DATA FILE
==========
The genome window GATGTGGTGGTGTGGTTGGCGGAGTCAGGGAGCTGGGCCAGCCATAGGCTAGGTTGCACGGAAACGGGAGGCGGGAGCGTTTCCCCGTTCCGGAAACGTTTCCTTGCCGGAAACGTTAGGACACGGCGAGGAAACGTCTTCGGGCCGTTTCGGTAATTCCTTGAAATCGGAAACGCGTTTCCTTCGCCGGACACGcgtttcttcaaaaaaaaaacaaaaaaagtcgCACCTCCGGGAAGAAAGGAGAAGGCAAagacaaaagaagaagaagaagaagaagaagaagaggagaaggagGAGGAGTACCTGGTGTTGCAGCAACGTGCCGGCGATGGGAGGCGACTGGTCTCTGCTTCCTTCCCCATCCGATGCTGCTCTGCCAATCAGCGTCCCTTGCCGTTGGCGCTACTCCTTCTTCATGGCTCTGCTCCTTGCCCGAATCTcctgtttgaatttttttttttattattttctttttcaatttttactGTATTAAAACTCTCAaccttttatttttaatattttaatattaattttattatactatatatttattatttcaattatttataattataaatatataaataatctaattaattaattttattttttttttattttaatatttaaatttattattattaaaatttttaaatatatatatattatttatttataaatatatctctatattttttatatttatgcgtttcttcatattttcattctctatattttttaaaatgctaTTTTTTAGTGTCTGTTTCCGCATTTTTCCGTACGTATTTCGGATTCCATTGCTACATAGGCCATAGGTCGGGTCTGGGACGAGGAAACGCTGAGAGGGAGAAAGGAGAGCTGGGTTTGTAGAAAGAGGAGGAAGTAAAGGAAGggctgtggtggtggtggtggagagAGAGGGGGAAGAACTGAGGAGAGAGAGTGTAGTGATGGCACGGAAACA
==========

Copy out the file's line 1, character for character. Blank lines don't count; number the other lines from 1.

The genome window GATGTGGTGGTGTGGTTGGCGGAGTCAGGGAGCTGGGCCAGCCATAGGCTAGGTTGCACGGAAACGGGAGGCGGGAGCGTTTCCCCGTTCCGGAAACGTTTCCTTGCCGGAAACGTTAGGACACGGCGAGGAAACGTCTTCGGGCCGTTTCGGTAATTCCTTGAAATCGGAAACGCGTTTCCTTCGCCGGACACGcgtttcttcaaaaaaaaaacaaaaaaagtcgCACCTCCGGGAAGAAAGGAGAAGGCAAagacaaaagaagaagaagaagaagaagaagaagaggagaaggagGAGGAGTACCTGGTGTTGCAGCAACGTGCCGGCGATGGGAGGCGACTGGTCTCTGCTTCCTTCCCCATCCGATGCTGCTCTGCCAATCAGCGTCCCTTGCCGTTGGCGCTACTCCTTCTTCATGGCTCTGCTCCTTGCCCGAATCTcctgtttgaatttttttttttattattttctttttcaatttttactGTATTAAAACTCTCAaccttttatttttaatattttaatattaattttattatactatatatttattatttcaattatttataattataaatatataaataatctaattaattaattttattttttttttattttaatatttaaatttattattattaaaatttttaaatatatatatattatttatttataaatatatctctatattttttatatttatgcgtttcttcatattttcattctctatattttttaaaatgctaTTTTTTAGTGTCTGTTTCCGCATTTTTCCGTACGTATTTCGGATTCCATTGCTACATAGGCCATAGGTCGGGTCTGGGACGAGGAAACGCTGAGAGGGAGAAAGGAGAGCTGGGTTTGTAGAAAGAGGAGGAAGTAAAGGAAGggctgtggtggtggtggtggagagAGAGGGGGAAGAACTGAGGAGAGAGAGTGTAGTGATGGCACGGAAACA